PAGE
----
Four people are dead, including three children, after a serious chain reaction car crash near DeLand.
The wreck began near the intersection of State Road 44 and Grand Avenue. When a Ford SUV illegally pulled out in front of a Jeep, the two vehicles collided. The Jeep overturned and caught fire; the out-of-control SUV careened into a passenger car that was waiting at a stop sign. No one escaped from the Jeep, which was burned down to the frame, despite the efforts of several bystanders. Due to the charred conditions of the bodies, authorities have yet to identify the victims’ exact ages or genders. Troopers were able to identify two car seats, and they believe that there was a third child in the Jeep, in addition to the driver. “This one is pretty bad,” concluded a FHP sergeant with knowledge of the incident.
Charges are pending against the SUV driver, who was previously convicted of DUI (1999), reckless driving (2001), and DUI with property damage (2004).
This issue is a serious problem on many area roadways. For example, two days before the crash in the above story, authorities issued a warning about aggressive driving on Interstate 4 in Seminole County, where three people were killed in four days in separate instances in a six-mile stretch of the highway.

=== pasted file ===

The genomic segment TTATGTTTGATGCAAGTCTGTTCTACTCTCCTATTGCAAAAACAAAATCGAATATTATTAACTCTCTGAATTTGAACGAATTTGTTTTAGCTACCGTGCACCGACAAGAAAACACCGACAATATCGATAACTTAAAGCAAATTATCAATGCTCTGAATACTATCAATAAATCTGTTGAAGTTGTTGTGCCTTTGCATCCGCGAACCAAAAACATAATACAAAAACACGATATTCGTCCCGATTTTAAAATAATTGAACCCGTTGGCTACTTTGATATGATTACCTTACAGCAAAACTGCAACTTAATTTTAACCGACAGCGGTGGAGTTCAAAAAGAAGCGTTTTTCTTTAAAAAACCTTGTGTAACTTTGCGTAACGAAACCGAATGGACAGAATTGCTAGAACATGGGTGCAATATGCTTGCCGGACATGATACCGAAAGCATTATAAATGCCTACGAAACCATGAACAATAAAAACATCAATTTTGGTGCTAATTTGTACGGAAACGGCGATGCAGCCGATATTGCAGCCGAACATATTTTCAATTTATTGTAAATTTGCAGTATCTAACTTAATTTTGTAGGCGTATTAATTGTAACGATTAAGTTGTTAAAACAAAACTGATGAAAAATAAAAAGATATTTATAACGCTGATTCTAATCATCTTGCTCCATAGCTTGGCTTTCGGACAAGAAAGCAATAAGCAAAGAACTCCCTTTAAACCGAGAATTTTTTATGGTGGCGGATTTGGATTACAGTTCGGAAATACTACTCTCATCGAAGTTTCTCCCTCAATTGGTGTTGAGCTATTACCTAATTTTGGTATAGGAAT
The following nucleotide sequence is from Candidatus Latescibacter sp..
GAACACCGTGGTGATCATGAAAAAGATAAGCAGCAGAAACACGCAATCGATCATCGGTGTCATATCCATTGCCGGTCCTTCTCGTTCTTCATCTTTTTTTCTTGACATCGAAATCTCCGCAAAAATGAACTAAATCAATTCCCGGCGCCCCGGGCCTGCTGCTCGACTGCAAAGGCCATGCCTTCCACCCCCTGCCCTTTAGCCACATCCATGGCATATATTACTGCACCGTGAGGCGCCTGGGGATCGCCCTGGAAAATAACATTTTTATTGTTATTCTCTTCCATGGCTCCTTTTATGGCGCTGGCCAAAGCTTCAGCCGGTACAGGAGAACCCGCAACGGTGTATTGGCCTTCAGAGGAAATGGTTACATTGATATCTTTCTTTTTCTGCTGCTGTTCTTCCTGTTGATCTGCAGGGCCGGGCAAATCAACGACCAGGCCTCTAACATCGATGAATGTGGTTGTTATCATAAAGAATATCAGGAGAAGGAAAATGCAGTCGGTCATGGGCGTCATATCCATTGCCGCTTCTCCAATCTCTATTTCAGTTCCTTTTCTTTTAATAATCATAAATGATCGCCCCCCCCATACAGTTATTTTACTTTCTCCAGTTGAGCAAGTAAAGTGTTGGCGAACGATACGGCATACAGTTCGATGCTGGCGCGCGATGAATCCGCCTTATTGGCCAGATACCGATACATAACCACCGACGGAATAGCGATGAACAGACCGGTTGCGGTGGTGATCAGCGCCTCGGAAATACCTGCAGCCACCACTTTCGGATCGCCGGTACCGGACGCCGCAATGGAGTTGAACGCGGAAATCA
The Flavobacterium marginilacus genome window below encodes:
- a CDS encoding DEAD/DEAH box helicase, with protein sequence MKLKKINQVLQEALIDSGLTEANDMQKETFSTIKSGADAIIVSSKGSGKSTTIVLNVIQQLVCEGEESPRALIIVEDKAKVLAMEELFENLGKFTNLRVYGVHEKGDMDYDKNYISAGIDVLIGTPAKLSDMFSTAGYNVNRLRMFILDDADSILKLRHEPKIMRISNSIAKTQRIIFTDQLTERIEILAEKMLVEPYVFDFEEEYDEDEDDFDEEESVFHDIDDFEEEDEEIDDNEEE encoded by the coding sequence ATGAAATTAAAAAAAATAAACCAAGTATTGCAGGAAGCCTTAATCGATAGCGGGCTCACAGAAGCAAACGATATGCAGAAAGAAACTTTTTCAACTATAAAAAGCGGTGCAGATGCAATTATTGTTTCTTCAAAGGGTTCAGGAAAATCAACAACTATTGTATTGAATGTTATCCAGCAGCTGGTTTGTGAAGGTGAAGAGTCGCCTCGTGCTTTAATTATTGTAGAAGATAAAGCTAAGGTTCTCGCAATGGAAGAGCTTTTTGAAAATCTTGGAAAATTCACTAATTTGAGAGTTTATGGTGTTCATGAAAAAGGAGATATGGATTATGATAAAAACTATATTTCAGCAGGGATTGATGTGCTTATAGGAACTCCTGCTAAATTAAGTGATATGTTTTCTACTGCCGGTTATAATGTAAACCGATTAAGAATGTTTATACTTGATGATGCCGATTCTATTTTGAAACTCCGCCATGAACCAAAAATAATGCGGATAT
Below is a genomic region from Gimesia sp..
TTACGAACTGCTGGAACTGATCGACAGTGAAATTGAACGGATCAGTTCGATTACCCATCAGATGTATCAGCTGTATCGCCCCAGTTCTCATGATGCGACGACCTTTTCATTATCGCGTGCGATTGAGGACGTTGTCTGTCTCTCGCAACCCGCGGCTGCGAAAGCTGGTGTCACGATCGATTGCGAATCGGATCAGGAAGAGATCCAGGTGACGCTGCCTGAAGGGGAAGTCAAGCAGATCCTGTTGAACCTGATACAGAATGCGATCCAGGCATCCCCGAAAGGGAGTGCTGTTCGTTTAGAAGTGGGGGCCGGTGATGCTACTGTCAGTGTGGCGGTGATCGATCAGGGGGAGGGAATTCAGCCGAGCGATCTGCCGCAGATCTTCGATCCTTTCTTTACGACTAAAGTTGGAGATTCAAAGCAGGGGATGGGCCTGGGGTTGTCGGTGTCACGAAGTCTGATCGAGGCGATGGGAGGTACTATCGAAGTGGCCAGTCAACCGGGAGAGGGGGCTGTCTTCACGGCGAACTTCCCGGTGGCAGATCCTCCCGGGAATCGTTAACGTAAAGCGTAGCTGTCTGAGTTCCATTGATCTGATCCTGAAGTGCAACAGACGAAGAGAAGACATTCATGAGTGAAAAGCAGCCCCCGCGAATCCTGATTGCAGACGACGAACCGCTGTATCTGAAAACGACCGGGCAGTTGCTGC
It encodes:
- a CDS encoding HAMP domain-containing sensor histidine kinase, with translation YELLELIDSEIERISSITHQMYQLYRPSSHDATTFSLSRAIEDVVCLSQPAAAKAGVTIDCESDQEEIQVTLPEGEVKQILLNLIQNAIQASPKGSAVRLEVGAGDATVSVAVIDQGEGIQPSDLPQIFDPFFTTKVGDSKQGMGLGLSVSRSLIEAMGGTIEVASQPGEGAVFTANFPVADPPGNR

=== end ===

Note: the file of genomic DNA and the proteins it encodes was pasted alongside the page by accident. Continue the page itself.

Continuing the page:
Under Florida law, aggressive driving is illegal if the driver is simultaneously guilty of any two of the following infractions:
- Improper or unsafe lane change,
- Failure to yield the right-of-way,
- Failure to obey traffic control devices, and
- Improper passing.
Other forms of aggressive driving not covered by the statute include making obscene gestures towards other drivers and repeated horn-honking.
Negligence Per Se
In most personal injury cases, the plaintiff must establish the existence of a legal duty, the breach of that duty, the breach factually and proximately caused injuries, and damages. But there is a shortcut available if the defendant violated a statute, like the aggressive driving law.
In negligence per se (negligence “as such”) matters, plaintiffs do not have to prove duty or breach. Instead, they must only establish that the:
- Defendant violated a statute,
- Plaintiff was among the class of people the statute protects, and
- Plaintiff was injured.
With regard to certain traffic laws, negligence per se creates a presumption of guilt, but is not conclusive proof.
Damages in Car Crash Cases
In many situations, negligence per se also raises the possibility of punitive damages. These damages are designed to punish the offender and deter future wrongdoing. These damages are available if the plaintiff presents clear and convincing evidence that the defendant “was personally guilty of intentional misconduct or gross negligence.”
Punitive damages are usually capped at $500,000 or three times the amount of compensatory damages, whichever is greater.
Regardless of the defendant’s mindset, damages in a serious car crash include compensation for economic losses, like property damage and medical bills, as well as noneconomic losses, including emotional distress and loss of enjoyment in life.
Contact Zealous Attorneys
For prompt assistance with a car crash claim, contact the experienced personal injury attorneys at Reed & Reed. You have a limited amount of time to act. From our office in Brandon, Reed & Reed helps clients in Tampa, New Tampa, Plant City, East Hillsborough County and throughout the state of Florida.